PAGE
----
NEW YORK, NY.- Garvey|Simon
presents an exhibition of new drawings by David Morrison. This is Morrisons first solo show in New York.
David Morrison challenges the idea of what is cherished in nature by celebrating the beauty of the over-looked and the imperfect. Found broken branches, a peeling sycamore tree, bug-eaten leaves and flower buds provide fodder for his newest body of work. The artist is enthralled by the subtle details in nature that are only observed up close. He patiently researches and visually dissects these details, enhancing over-looked textures, veins and colors to create organic visual adventures that celebrate the inherent substance and structure of life.
Using colored pencil on paper, Morrison delicately showcases the molecular vastness of these discovered fragments of nature. His meticulous execution invites repeated close inspection and analysis.
Each drawing isolates his subject individually against a pristine white paper. This isolation sets the found castaways apart and elevates them from debris to icon status. His drawings reveal the moments of growth and decay with a precision that defies what the naked eye is capable of seeing. Developed within each layer of color and mark made is a private world from the artists imagination. Envisioning the life of a small insect, Morrison excavates his own terrain along a branch, leaf or flower to reveal a microcosm of texture and color. His work offers an intimate and introspective connection with each of his humble subjects. The densely rendered shadows cast beneath each object create an animated ghost-like life -- emphasizing light and announcing the new life awakening in spring.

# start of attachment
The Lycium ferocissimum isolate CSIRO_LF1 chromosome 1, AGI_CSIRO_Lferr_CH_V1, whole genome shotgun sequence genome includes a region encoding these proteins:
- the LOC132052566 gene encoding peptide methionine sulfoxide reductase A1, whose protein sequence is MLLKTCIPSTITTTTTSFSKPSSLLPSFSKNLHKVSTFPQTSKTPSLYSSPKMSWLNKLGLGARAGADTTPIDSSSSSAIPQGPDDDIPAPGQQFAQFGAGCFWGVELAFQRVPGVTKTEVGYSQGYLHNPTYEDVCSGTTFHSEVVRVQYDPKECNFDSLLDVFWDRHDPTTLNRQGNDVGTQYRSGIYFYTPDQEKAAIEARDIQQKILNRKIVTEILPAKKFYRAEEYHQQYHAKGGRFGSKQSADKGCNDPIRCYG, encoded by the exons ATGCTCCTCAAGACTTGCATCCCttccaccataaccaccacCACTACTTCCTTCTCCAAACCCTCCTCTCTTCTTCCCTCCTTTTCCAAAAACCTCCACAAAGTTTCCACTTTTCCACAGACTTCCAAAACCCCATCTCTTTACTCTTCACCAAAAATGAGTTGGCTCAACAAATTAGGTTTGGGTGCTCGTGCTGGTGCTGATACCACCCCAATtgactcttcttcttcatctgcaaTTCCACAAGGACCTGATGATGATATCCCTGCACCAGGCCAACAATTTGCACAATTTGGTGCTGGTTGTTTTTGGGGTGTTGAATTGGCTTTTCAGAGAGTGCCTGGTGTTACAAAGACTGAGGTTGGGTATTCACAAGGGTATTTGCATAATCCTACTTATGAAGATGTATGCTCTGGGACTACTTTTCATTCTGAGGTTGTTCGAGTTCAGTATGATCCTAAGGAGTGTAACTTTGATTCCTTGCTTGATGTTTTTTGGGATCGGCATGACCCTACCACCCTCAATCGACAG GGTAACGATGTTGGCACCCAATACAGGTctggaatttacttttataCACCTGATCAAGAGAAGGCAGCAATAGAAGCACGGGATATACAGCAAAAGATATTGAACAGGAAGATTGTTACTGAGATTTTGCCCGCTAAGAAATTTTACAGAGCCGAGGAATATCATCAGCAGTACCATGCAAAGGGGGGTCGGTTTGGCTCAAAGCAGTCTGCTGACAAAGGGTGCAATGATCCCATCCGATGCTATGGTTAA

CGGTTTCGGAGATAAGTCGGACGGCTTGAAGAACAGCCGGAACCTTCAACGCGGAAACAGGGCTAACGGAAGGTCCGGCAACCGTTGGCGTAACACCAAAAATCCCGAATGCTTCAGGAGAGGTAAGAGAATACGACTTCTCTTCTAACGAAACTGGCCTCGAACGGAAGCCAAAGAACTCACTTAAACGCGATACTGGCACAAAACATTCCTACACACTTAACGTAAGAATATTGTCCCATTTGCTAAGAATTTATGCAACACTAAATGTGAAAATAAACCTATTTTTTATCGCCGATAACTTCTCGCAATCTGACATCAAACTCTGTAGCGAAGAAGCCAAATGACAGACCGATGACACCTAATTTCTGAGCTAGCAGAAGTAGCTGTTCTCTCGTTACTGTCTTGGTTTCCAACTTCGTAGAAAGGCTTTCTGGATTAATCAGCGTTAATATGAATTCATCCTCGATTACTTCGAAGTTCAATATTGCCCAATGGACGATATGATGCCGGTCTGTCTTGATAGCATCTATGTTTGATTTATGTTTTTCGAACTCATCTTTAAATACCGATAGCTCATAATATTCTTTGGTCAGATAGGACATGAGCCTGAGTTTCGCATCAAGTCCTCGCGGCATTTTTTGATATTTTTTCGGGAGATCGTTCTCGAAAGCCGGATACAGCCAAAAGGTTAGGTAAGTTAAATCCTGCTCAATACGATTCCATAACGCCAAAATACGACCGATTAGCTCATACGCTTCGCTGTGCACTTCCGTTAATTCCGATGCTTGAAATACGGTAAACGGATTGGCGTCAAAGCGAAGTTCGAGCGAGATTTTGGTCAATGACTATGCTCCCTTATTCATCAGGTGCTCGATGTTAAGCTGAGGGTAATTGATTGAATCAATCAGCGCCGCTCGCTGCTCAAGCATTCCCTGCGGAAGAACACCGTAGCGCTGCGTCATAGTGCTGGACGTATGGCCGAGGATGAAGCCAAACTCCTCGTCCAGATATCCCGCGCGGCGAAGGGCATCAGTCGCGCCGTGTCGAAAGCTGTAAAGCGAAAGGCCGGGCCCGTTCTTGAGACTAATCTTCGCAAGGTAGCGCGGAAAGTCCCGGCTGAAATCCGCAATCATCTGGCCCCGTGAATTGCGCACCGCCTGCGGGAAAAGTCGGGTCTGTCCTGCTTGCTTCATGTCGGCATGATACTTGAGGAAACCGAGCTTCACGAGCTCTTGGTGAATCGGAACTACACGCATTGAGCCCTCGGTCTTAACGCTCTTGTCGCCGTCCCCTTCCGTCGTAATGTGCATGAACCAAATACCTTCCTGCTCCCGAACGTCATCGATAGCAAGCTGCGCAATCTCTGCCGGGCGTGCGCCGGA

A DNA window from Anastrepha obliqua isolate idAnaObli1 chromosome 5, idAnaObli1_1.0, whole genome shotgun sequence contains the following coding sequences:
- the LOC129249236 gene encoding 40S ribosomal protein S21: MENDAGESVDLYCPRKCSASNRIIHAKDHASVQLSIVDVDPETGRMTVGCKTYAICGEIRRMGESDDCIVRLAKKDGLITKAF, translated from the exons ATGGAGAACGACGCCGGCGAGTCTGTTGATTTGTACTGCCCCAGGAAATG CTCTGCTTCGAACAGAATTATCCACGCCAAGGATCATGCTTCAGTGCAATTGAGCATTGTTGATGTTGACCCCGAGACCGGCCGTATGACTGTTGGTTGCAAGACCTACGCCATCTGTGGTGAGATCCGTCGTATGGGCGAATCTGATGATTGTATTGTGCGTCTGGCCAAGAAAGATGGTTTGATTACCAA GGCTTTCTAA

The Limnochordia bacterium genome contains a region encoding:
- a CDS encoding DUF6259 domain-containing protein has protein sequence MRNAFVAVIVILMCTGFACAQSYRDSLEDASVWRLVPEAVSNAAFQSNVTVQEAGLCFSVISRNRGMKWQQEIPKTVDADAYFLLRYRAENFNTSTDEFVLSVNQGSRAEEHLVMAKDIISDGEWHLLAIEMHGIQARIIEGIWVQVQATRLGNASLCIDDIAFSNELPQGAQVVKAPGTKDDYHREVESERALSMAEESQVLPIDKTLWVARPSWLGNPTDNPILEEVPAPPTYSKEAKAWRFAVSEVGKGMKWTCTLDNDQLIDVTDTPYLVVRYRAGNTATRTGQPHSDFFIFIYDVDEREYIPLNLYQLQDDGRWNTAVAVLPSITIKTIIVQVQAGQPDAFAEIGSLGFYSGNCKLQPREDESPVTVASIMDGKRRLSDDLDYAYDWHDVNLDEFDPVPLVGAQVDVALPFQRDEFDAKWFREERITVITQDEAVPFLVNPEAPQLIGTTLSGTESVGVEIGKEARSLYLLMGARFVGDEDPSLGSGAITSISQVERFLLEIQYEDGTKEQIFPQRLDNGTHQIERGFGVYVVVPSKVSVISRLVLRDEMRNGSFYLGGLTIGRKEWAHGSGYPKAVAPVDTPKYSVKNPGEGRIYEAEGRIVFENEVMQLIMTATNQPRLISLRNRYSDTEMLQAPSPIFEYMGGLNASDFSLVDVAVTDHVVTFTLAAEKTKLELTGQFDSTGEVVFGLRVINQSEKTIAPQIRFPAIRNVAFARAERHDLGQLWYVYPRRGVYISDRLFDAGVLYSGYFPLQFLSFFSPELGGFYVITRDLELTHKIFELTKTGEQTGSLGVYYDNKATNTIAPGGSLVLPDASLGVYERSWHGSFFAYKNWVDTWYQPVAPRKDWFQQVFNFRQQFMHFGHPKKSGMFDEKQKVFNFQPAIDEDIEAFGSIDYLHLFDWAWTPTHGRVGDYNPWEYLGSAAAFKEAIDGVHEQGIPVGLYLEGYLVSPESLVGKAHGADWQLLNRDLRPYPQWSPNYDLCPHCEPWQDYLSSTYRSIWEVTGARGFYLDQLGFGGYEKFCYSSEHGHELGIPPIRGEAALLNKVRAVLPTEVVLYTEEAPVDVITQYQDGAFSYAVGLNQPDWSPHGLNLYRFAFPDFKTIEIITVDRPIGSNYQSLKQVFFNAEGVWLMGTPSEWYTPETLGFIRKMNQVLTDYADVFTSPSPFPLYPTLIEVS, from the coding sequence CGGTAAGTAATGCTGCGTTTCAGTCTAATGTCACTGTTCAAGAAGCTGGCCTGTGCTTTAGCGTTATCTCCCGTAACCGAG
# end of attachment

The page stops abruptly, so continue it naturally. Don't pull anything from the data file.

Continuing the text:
David Morrison graduated with an MFA from the University of Wisconsin-Madison in 1985, and received his BFA from the University of South Dakota, Vermillion in 1981. He is currently a Professor of Art at the Herron School of Art, Indiana University and Purdue University at Indianapolis. He has shown in over two hundred fifty international and national exhibitions and has received numerous National Awards and Fellowships. His work is included in numerous public and private collections including The Whitney Museum of American Art, New York; The Smithsonian American Art Museum, The National Gallery of Art and The Corcoran Gallery of Art, Washington DC; The Nelson-Atkins Museum of Art, Kansas City, MO and The Portland Art Museum, OR to name a few.